USA: LeoLabs, has announced the world’s first dedicated regulatory platform for LEO: the Space Regulatory and Sustainability Platform, developed as a joint initiative between LeoLabs and the New Zealand Space Agency (NZSA). The NZSA is a leader in best practices and industry standards for promoting, regulating, and guiding the global new space community. The regulatory platform offers a ground-breaking set of capabilities to empower the New Zealand government to meet its stated mission of encouraging a sustainable space environment for future generations.
LEO is rapidly emerging as the focus of commercial activity in space, with thousands of new satellites spawning unprecedented generations of services. Against this backdrop is the risk posed by orbital space debris – including an estimated 250,000 dangerous objects that are currently untracked. An expected growth in satellite constellations requires space-faring nations such as New Zealand to engage in monitoring and regulating satellite activity.
The Space Regulatory and Sustainability Platform provides cloud-based services based on LeoLabs’ network of global sensors. Observations from this network are then processed via the LeoLabs mapping and SaaS platform which analyzes and delivers operational and compliance information to the New Zealand regulatory and space agency. The platform monitors satellites launched from New Zealand. Examples of services provided by this platform include:
- Tracking of the current position, heading and orbit of each individual satellite that, in map form, show the satellite’s location and ground track.
- Historical records of the satellite’s orbit (e.g., apogee, perigee, and inclination).
- Reports of changes in the satellite’s orbit relative to plan over time.
- The ability to set and monitor orbit changes against regulatory limits for each satellite and alert the NZSA when a satellite is outside prescribed compliance parameters.
Today’s announcement is part of a larger joint vision between the New Zealand government and LeoLabs around space. In September 2018, LeoLabs and MBIE (Ministry of Business, Innovation and Employment) announced a broad-based Memorandum of Understanding (MOU. Key elements of that MOU included working together on space-related R&D and services for the rapidly growing New Zealand space community, as well as expansion of LeoLabs’ space radar network into New Zealand. The regulatory platform illustrates the implementation of that MOU.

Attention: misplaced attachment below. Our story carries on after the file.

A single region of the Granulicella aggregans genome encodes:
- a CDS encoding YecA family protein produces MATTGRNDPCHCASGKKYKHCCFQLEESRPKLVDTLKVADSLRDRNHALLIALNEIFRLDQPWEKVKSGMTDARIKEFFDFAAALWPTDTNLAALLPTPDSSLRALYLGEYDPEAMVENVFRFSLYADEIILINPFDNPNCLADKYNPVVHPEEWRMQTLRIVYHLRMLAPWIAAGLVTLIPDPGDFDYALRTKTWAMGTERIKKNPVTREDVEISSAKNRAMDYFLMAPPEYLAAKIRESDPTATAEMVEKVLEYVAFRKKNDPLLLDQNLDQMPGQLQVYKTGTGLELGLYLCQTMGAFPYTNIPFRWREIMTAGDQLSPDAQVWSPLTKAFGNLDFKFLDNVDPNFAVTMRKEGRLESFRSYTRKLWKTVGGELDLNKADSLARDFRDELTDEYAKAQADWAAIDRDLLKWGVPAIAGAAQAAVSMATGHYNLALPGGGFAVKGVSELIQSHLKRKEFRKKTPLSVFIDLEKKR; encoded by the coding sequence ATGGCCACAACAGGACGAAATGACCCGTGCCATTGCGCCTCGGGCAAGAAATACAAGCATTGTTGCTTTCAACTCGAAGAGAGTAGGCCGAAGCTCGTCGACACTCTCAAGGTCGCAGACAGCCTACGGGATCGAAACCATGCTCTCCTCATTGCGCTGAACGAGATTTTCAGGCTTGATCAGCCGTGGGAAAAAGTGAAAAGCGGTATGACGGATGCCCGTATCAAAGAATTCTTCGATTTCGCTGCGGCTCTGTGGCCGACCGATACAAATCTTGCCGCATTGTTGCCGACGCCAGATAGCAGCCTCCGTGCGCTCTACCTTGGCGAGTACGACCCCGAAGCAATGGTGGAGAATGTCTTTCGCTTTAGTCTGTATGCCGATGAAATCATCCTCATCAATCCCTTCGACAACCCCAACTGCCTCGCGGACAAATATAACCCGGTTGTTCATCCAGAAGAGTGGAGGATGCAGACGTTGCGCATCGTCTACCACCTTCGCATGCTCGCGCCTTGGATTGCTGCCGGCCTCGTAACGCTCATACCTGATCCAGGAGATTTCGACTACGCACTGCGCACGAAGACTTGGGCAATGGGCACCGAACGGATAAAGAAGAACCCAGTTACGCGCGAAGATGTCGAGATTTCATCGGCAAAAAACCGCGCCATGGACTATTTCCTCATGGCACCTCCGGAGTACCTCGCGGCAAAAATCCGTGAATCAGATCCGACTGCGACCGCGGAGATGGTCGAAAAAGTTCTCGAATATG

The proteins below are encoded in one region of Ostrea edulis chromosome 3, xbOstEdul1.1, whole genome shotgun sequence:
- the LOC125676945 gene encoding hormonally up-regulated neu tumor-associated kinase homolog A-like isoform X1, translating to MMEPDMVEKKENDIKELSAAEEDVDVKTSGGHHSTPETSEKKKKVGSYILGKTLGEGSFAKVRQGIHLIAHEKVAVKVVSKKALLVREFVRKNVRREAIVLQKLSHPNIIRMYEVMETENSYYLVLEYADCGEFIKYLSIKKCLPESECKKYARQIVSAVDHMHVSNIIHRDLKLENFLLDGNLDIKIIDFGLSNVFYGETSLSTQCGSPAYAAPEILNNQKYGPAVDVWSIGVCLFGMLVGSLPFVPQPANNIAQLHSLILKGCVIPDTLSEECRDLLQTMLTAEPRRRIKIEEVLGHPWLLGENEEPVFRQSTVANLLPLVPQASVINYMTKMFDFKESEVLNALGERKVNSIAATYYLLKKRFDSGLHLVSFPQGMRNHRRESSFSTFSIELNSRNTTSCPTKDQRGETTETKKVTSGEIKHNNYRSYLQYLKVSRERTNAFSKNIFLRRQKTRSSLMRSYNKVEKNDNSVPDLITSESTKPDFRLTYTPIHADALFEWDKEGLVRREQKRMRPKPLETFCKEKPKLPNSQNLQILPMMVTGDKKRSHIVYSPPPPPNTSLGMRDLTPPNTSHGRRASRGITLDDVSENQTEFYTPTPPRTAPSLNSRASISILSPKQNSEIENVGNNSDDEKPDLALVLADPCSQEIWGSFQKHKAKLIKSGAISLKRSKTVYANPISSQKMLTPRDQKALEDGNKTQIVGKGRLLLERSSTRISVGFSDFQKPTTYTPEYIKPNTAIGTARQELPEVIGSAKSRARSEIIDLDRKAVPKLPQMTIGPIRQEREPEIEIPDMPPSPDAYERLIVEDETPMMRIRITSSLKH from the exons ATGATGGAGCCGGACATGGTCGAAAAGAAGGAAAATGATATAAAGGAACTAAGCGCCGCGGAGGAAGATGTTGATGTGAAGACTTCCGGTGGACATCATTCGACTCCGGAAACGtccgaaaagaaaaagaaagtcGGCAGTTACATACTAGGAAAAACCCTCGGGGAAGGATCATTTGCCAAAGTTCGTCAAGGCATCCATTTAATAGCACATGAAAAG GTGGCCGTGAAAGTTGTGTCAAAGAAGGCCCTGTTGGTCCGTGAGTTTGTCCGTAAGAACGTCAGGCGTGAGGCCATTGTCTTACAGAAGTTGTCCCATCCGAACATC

“The mission of the NZSA is to provide leadership and regulatory oversight for our rapidly expanding space sector,” said Dr. Peter Crabtree, head of the New Zealand Space Agency. “Critical to achieving this mission is putting in place the tools and capability to monitor and ensure responsible and sustainable behavior. The Space Regulatory and Sustainability Platform developed with LeoLabs is a significant achievement in this direction and demonstrates current best practices within the commercial space regulatory arena. It also affirms our intent to be proactive in addressing the preservation of space for future generations.”
“From Washington to Wellington, space regulatory agencies around the globe are engaged in the urgent task of designing forward-thinking regulatory architectures,” emphasized Dr. Crabtree. “As a new era of transparency in LEO emerges, LeoLabs and our space agency will continue to prove state-of-the-art regulatory practices to keep pace with the changing requirements of space commercialization.”
“LeoLabs is extremely pleased to partner with the New Zealand Space Agency on this initiative,” said Dr. Mike Nicolls, co-founder and Chief Technology Officer at LeoLabs. “They have clearly demonstrated a proactive approach to executing their mission, both from an operational as well as policy perspective. Our core LeoLabs platform can inform and accelerate all of that, and the announcement today is just the beginning of a journey together to make a difference.”
“LeoLabs also believes,” continued Dr. Nicolls, “that the visualization and analytics tools built for NZSA regulatory mission have broader applicability for all space agencies, and thus the potential to contribute to global best practices. Every nation, large or small, who engages in space will need to monitor and ensure responsible behavior by its commercial and national fleet. So we look forward together with New Zealand to sharing our progress with others across the international space community.”